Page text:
Saudi Basic Industries Fourth-Quarter Profit Advances 27%; Below Estimates - Bloomberg

Saudi Basic Industries Corp., the world’s biggest petrochemicals maker, said fourth-quarter profit rose 27 percent, in line with analysts’ estimates, as demand recovered.

Net income advanced 5.81 billion riyals ($1.55 billion) from 4.58 billion riyals a year earlier, the Riyadh-based company known as Sabic said in a statement today. The mean of five analyst estimates was for a profit of 5.88 billion riyals, according to data compiled by Bloomberg.

Sales of fertilizers and plastics increased as the petrochemical industry began to recover from the global financial crisis on increased demand for automotive, construction and consumer goods. Sabic Chief Executive Officer Mohamed al-Mady said the company benefited in the last three quarters from a stable oil price and moderate demand growth.

Saudi Arabia, Qatar and Egypt Favored at EFG Among MENA Markets - Bloomberg

EFG-Hermes Holding SAE recommended equities in Saudi Arabia, citing a decline in provisioning and a possible easing of foreign investment restrictions in the Arabian Peninsula’s biggest stock exchange.

The bank also favors Qatar and Egypt among markets in the Middle East and North Africa region.

A possible upgrade of markets in Qatar and the United Arab Emirates to emerging markets status at MSCI Inc. would also help boost shares, the investment bank said in a note posted on its website today.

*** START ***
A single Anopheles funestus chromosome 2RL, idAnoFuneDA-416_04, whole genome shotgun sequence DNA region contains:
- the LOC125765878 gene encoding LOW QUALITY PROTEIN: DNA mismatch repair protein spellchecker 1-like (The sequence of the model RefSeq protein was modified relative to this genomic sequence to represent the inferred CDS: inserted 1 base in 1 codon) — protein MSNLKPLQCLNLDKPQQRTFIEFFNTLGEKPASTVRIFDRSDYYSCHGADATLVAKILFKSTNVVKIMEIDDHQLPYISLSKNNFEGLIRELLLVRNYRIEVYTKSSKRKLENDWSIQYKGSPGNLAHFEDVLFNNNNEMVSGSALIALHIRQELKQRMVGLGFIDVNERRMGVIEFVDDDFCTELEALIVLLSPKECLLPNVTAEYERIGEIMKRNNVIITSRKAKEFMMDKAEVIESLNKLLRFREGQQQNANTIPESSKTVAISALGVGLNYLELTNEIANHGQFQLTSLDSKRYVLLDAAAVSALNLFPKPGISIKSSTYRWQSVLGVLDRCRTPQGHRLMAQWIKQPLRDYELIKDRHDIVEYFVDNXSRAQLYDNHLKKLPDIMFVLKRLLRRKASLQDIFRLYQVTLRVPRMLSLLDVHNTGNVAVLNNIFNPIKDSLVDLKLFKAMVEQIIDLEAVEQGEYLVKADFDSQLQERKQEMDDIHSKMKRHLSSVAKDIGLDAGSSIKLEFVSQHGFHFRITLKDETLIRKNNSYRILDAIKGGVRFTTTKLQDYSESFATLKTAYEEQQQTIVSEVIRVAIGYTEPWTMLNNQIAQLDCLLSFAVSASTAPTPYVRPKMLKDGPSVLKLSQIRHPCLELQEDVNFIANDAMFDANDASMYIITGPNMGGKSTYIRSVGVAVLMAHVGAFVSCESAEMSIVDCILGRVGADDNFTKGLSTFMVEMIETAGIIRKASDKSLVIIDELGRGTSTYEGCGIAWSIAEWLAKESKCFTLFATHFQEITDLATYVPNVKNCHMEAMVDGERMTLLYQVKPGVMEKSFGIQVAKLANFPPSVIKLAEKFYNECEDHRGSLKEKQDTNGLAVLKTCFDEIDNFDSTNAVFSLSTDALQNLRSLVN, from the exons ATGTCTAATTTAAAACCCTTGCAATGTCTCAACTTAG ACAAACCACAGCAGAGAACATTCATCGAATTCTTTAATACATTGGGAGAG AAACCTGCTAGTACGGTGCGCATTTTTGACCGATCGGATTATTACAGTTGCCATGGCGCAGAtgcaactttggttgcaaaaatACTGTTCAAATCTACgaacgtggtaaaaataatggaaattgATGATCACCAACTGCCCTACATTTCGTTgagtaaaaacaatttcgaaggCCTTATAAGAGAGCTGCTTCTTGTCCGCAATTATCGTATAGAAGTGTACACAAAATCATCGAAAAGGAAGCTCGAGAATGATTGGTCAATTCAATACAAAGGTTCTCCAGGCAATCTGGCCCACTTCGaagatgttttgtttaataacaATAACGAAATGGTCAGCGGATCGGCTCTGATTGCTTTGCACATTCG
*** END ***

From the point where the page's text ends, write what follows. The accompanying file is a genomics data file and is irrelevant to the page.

Sukuk market set to rebound says report

The sukuk market may well be set to bounce back after suffering badly in the global financial downturn.

The value of sukuk has jumped 61 per cent in the past year, according to a research by Trowers & Hamlins, the international law firm.

A total of $7 billion of sukuk were issued in the year to June 2010 compared to $4.3 billion the previous year.

Where’s the next ‘Jasmine revolution’? | beyondbrics | News and views on emerging markets from the Financial Times – FT.com

Whether or not it heralds a new era for the country, last week’s ousting of Tunisia’s president Zein al-Abidine Ben Ali has made investors in the Arab world decidedly skittish.

Is there a real risk of unrest breaking out elsewhere in the region? Renaissance Capital thinks so. The Russian investment bank argues that, largely for demographic reasons, countries in North Africa and the Middle East are more susceptible to wars and revolutions than others.

Sociologists have long argued that countries facing a “youth bulge” – countries in which men aged 15-34 make up more than 15 per cent of the total population, by Renaissance Capital’s definition – face a particularly high risk of unrest.